The 'Civilising Mission' of Portuguese Colonialism, 1870-1930 - Jerónimo, Miguel Bandeira
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This book provides an historical, critical analysis of the doctrine of 'civilising mission' in Portuguese colonialism in the crucial period from 1870 to 1930. Exploring international contexts and transnational connections, this 'civilising mission' is analysed and assessed by examining the employment and distribution of African manpower.…mehr

Produktbeschreibung
This book provides an historical, critical analysis of the doctrine of 'civilising mission' in Portuguese colonialism in the crucial period from 1870 to 1930. Exploring international contexts and transnational connections, this 'civilising mission' is analysed and assessed by examining the employment and distribution of African manpower.
Autorenporträt
Miguel Bandeira Jerónimo is Researcher at the Institute of Social Sciences, University of Lisbon, Portugal. His interests focus on the Comparative Histories of Imperialism and Colonialism. He recently published A diplomacia do império and edited O império colonial em questão (both in 2012), and co-edited Portugal e o fim do colonialismo (2014) and The Ends of European Colonial Empires: Cases and Comparisons (2015).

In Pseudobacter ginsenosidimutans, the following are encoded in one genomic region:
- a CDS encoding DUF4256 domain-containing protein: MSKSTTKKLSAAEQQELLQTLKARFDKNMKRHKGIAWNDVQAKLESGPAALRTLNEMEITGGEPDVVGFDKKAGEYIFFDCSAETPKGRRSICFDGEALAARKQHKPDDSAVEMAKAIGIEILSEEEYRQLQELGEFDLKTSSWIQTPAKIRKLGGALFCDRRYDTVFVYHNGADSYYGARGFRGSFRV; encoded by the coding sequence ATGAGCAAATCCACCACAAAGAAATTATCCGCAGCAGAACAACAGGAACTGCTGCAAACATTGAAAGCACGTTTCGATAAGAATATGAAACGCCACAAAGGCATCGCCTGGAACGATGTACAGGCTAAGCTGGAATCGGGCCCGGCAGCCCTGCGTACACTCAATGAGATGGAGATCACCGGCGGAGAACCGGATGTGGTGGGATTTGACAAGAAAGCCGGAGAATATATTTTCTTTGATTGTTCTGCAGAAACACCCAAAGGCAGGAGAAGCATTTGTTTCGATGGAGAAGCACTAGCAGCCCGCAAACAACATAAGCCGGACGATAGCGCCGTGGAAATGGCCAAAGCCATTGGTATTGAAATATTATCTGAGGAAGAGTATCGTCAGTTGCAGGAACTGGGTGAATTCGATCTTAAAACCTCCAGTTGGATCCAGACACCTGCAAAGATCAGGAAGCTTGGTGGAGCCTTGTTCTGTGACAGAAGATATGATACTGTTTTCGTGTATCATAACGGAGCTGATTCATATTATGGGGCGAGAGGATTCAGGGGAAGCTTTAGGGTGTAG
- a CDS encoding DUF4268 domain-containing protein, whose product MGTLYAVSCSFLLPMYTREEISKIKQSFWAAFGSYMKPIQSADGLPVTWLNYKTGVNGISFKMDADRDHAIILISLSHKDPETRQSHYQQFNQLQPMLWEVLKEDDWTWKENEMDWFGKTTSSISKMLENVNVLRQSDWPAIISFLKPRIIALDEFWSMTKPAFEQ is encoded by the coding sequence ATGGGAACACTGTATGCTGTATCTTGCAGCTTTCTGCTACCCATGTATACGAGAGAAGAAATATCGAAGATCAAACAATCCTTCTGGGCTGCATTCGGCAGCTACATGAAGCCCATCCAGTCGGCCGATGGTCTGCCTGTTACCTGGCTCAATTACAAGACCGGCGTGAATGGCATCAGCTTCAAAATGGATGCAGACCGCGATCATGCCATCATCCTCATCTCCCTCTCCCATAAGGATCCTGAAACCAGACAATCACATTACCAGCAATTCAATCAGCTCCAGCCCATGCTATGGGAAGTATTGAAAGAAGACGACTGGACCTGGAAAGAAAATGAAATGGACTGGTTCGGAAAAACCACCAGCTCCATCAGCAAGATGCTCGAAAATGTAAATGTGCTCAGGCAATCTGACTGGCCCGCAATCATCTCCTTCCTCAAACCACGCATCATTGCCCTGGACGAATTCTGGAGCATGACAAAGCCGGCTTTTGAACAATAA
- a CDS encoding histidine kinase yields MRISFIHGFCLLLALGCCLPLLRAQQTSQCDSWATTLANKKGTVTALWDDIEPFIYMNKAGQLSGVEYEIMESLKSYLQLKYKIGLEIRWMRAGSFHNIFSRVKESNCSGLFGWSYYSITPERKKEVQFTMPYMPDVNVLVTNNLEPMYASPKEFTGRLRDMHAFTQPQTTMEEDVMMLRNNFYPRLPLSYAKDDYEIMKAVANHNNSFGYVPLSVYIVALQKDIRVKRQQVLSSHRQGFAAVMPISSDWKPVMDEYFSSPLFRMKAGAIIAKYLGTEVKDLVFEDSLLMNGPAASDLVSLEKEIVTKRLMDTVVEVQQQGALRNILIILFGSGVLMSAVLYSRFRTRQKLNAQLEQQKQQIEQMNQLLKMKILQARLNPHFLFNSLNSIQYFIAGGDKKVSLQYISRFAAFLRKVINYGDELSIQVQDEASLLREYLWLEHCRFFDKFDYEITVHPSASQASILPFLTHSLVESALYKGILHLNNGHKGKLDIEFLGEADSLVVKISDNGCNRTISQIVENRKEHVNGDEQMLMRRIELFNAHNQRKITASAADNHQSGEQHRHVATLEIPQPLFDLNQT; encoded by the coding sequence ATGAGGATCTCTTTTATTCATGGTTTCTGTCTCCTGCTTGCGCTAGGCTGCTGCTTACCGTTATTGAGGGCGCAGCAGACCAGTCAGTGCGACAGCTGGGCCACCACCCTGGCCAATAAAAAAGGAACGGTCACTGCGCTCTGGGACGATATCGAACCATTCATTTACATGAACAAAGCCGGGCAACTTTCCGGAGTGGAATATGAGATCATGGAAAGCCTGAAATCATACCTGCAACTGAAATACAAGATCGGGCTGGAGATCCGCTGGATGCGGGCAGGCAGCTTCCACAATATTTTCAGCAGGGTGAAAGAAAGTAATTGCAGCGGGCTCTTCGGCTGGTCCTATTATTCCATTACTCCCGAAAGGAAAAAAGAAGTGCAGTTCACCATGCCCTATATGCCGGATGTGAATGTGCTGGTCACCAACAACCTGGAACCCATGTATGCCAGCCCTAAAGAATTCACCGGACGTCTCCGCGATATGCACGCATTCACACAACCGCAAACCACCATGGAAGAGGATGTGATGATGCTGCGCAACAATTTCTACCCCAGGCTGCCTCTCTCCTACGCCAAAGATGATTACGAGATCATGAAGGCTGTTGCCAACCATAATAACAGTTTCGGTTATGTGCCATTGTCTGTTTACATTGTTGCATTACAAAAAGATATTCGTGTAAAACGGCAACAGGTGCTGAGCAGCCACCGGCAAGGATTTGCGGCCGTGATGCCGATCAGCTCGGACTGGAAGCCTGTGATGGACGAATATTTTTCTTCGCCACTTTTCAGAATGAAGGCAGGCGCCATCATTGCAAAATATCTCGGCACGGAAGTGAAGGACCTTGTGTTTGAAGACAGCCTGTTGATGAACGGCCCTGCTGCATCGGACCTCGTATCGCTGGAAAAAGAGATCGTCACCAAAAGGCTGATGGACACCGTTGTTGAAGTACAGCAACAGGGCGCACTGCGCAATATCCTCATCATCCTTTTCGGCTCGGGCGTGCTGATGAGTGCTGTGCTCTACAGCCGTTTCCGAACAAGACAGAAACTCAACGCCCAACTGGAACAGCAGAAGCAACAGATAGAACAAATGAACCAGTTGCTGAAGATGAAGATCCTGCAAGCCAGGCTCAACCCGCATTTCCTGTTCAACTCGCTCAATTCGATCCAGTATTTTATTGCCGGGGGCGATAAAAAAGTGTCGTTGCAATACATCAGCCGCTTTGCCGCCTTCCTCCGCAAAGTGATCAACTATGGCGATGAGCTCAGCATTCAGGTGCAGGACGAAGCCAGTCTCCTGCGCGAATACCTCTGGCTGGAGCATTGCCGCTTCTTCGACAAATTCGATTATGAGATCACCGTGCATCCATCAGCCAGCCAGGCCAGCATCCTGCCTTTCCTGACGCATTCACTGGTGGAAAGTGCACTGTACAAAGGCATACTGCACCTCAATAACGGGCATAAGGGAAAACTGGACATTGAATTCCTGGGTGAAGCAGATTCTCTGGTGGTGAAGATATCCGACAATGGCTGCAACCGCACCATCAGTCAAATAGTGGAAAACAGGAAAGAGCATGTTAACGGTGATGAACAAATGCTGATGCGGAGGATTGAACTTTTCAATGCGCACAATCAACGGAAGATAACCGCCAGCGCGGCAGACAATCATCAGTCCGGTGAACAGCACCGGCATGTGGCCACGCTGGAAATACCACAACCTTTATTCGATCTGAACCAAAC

Inhaltsangabe
PART I: THE 'CIVILISATION GUILD': NATIVE LABOUR AND PORTUGUESE COLONIALISM 1. Between Benevolence and Inevitability: The 'Civilising Mission' of Portuguese Colonialism 2. The Civilisation Guild and the 'Engineers of Depression': The Case of the S. Thomé Cocoa 3. 'Redemptive Labour' and the Missionaries of the Alphabet PART II: COLONIALISM WITHOUT BORDERS 4. Bibles, Flags and Transnational Loyalties: Educating Empires 5. New Methods, Old Conclusions: The Ross Report Conclusion

Rezensionen
"Miguel Bandeira Jerónimo's sophisticated and detailed study of the Portuguese 'civilising mission' in Africa is an especially welcome contribution to the field. ... This is a significant new addition to the literature on Portuguese Africa and it will be especially welcomed not only by Africanists but also labor historians as well as those focused on New Imperialism." (Timothy Coates, American Historical Review, Vol. 121 (4), October, 2016)